Wind turbine manufacturers – reasons for optimism?

Once again, we take a look at the worrying situation of western wind turbine manufacturers to see if the end of the desert crossing is in sight. And, spoiler alert, there are some reasons to be moderately optimistic.


Financial developments

What is clear from the third quarter results presentation is that the current situation remains very delicate, with a particular focus on GE which has lost a whopping $1 billion in the quarter, with almost half due to fleet reliability issues. SGRE, on the other hand, has been able to mitigate its results thanks to the sale of its promotion unit, which has brought it no less than €565M in Ebit (not included in the graph below). As I wrote in a LinkedIn post, “the bleeding does not stop”.




In terms of revenues, there is still a slight improvement compared to previous quarters, but still below the levels of a year ago.


On the positive side, as usual, are the results of the services business, with record figures in terms of both revenues and profitability. Although still far from being able to compensate for the heavy losses in the sales business, it is already giving all manufacturers a shot in the arm quarter after quarter.


Greener pastures?


It is clear that the situation is still very complicated, but there are small signs of moderate optimism.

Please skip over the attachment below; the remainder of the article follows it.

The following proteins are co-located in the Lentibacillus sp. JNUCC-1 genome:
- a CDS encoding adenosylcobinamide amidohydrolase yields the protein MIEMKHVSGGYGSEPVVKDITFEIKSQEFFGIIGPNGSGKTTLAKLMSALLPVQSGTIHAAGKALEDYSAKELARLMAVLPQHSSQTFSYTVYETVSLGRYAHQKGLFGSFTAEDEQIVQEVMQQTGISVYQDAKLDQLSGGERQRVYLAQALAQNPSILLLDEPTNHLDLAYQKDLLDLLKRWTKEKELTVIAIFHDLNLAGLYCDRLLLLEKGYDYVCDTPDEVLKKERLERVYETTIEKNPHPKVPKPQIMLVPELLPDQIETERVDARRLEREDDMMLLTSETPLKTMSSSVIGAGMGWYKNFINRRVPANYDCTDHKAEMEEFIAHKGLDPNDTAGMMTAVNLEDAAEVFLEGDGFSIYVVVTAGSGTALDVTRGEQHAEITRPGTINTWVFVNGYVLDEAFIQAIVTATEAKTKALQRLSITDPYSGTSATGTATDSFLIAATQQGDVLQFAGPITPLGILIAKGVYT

In April of this year, we published an article on the WindEurope fair held in Bilbao and in that article we pointed out some possible measures that could alleviate to some extent the bad situation of the manufacturers. So, let’s forget about boomers’ complexes and dive into self-reference to try to guess changes in the sector’s trends.



1) Auction design

The first point raised was that of auctions. As we have seen in the recent fourth renewable auction in Spain, which was practically unallocated, the sole criterion of price (and also trying to minimise it in an absurd way) is not going to work in an inflationary environment and where renewables contribute much more than being the cheapest sources.


However, although we have not yet seen any changes in Spain, in Europe things are already starting to move. In the recent 700MW offshore auction in the Netherlands, 90% of the selection criteria were not based on price, but on qualitative aspects such as grid connection or biodiversity protection. Although there is still much room for improvement as WindEurope comments, it seems that this is a change we will see in more countries. In fact, France already includes 25% of non-price criteria and the EU authorises up to 30% of such criteria in CfD auctions.


Incidentally, in Spain we have already seen a similar process, but it was to award the connection capacity at the node of the former thermal power plant in Andorra (Teruel), an auction that was won by Endesa.


Verdict: Positive evolution with much room for improvement.


2) Avoiding dumping

Although it seems an obvious measure, Western manufacturers have in recent years engaged in a suicidal race to lower prices which is, to a large extent, the main cause of the current situation.